Yes do it. You're only 38, even after 6 years you will still only be 44 with the DC almost off your hands and potentially another 20 odd years to build a career.

If you don't do it now imagine being 44 and thinking "Damn I could have done that by now. If I start now I will be 50, it worth it?"

stopfuckingshoutingatme Tue 19-Feb-19 19:02:02

Go for it grin

AwkwardPaws27 Tue 19-Feb-19 19:02:08

You are being paid much less than minimum wage, you should take that up with your employer and see if you can get your pay backdated. You should be on about £16k for 40 hrs.

I agree about considering a generic degree carefully, but mine has enabled me to apply for and get a place on a graduate scheme. I'd do it if you have a specific plan following the degree.

Have you considered an apprenticeship? They aren't just for teens, and although you'd get a low wage on your first year you should get at minimum wage in the second year (depending if it's that long).

lastqueenofscotland Tue 19-Feb-19 19:02:33

My DP is a writer, jobs are limited especially if you can’t grt in as a copywriter at a good ad agency (usually south east) and pay can be really really naff.

fourandahalfkids Tue 19-Feb-19 19:03:12

RebeccaCloud... I have considered an apprenticeship or similar and am looking
tentatively . Only trouble is I live in the westcountry, not a great deal out there in terms of earn while you learn, and yes I do need to consider my postcode factoring in whether it's actually worth pursuing a degree. Lots to think about x

Notreallyhappy Tue 19-Feb-19 19:03:17

Go for it.....dint miss the opportunity to live your dreams

Courchevel Tue 19-Feb-19 19:04:13

Your employer is laying you less than minimum wage... you should be earning nearly £16,000.... but definitely go for it! I've just finished a Masters and it's opened a lot of doors for me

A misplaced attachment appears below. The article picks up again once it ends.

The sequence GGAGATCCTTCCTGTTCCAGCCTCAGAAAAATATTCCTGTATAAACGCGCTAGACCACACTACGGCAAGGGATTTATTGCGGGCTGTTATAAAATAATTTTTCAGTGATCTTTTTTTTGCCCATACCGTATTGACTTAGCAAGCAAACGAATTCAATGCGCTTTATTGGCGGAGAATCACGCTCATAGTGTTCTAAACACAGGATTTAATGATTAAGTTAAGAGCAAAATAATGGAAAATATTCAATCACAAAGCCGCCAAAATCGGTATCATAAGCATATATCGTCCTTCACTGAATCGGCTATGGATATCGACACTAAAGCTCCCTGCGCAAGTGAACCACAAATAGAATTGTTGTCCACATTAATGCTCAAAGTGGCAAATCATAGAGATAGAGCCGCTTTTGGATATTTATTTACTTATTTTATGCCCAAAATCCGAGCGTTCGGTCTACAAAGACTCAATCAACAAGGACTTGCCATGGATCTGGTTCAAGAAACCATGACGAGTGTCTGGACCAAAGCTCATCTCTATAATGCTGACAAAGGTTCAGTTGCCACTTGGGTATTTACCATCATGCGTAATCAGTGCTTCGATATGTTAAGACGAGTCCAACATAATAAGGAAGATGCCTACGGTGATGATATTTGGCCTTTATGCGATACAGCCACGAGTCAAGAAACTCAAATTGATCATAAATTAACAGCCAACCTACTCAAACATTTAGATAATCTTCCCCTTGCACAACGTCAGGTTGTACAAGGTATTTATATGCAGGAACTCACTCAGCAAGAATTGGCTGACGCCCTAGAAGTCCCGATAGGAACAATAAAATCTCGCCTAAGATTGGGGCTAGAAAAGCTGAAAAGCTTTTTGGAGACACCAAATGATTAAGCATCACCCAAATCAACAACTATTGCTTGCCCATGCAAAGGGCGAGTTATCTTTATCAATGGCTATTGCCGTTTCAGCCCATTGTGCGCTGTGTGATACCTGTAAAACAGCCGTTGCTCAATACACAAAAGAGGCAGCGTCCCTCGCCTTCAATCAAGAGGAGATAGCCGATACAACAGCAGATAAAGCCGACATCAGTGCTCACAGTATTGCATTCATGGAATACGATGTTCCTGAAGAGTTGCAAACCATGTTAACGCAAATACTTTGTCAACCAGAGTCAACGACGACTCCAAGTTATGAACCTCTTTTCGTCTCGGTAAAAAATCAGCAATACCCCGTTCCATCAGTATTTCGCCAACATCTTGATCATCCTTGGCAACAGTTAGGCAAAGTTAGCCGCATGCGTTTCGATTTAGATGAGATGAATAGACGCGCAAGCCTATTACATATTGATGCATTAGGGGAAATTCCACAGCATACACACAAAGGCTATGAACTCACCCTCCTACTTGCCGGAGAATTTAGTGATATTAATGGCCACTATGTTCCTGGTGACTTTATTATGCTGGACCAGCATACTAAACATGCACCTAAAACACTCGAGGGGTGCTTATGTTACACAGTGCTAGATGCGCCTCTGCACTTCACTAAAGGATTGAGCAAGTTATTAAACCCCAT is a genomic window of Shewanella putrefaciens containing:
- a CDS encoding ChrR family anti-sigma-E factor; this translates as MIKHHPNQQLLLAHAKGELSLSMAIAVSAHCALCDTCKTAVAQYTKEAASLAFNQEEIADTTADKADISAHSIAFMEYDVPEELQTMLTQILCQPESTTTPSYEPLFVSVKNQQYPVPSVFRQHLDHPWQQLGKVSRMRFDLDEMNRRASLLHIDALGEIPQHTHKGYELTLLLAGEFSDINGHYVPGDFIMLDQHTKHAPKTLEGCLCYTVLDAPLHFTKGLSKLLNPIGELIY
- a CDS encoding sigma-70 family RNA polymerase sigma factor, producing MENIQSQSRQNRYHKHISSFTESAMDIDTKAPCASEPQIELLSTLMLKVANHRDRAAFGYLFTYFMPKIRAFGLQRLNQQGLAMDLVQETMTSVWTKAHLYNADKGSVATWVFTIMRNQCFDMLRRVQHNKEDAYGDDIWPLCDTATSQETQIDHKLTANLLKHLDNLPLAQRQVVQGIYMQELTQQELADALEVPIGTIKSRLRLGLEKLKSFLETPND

BasinHaircut Tue 19-Feb-19 19:04:17

Sorry to sound harsh OP but gaining a generic English degree from OU in your early forties will not lead to a prosperous future of many open doors to exciting new careers. Unless you have something like teacher training planned for afterwards I just can’t see what it would lead to at all.

What do you do now? 40hrs a week for £12k is shocking and I’m sure you could do better without getting new qualifications.

What do you want to do at the end of it? Is the goal a career you love or more money?

IncrediblySadToo Tue 19-Feb-19 19:04:36

You should do ‘something’ definitely as you’re excited about the idea!

However, at 38 I’d definitely find something guaranteed to get you a job. You’ll be mid 40’s at the end of it, you don’t then want to be looking at much more training to get an actual job. ‘Marketing’ ...honestly, it’s hard to get a good job, with years of experience. I’d give that a swerve.

But don’t let anyone put you off doing ‘something’. Just take the time to find the right thing. 💐